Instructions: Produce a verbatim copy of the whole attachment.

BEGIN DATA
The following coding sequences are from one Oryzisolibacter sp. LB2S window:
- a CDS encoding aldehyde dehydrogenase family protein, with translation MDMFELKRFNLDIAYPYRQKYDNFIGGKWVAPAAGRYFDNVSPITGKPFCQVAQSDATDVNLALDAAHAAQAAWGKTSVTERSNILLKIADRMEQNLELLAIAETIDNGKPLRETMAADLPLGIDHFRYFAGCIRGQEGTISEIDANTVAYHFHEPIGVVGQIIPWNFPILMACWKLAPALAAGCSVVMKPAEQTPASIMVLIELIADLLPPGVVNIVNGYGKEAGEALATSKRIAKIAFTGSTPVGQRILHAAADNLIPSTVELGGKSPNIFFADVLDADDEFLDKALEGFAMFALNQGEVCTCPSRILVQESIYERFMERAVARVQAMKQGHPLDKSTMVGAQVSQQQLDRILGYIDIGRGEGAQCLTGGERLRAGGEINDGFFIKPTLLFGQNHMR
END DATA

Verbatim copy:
The following coding sequences are from one Oryzisolibacter sp. LB2S window:
- a CDS encoding aldehyde dehydrogenase family protein, with translation MDMFELKRFNLDIAYPYRQKYDNFIGGKWVAPAAGRYFDNVSPITGKPFCQVAQSDATDVNLALDAAHAAQAAWGKTSVTERSNILLKIADRMEQNLELLAIAETIDNGKPLRETMAADLPLGIDHFRYFAGCIRGQEGTISEIDANTVAYHFHEPIGVVGQIIPWNFPILMACWKLAPALAAGCSVVMKPAEQTPASIMVLIELIADLLPPGVVNIVNGYGKEAGEALATSKRIAKIAFTGSTPVGQRILHAAADNLIPSTVELGGKSPNIFFADVLDADDEFLDKALEGFAMFALNQGEVCTCPSRILVQESIYERFMERAVARVQAMKQGHPLDKSTMVGAQVSQQQLDRILGYIDIGRGEGAQCLTGGERLRAGGEINDGFFIKPTLLFGQNHMR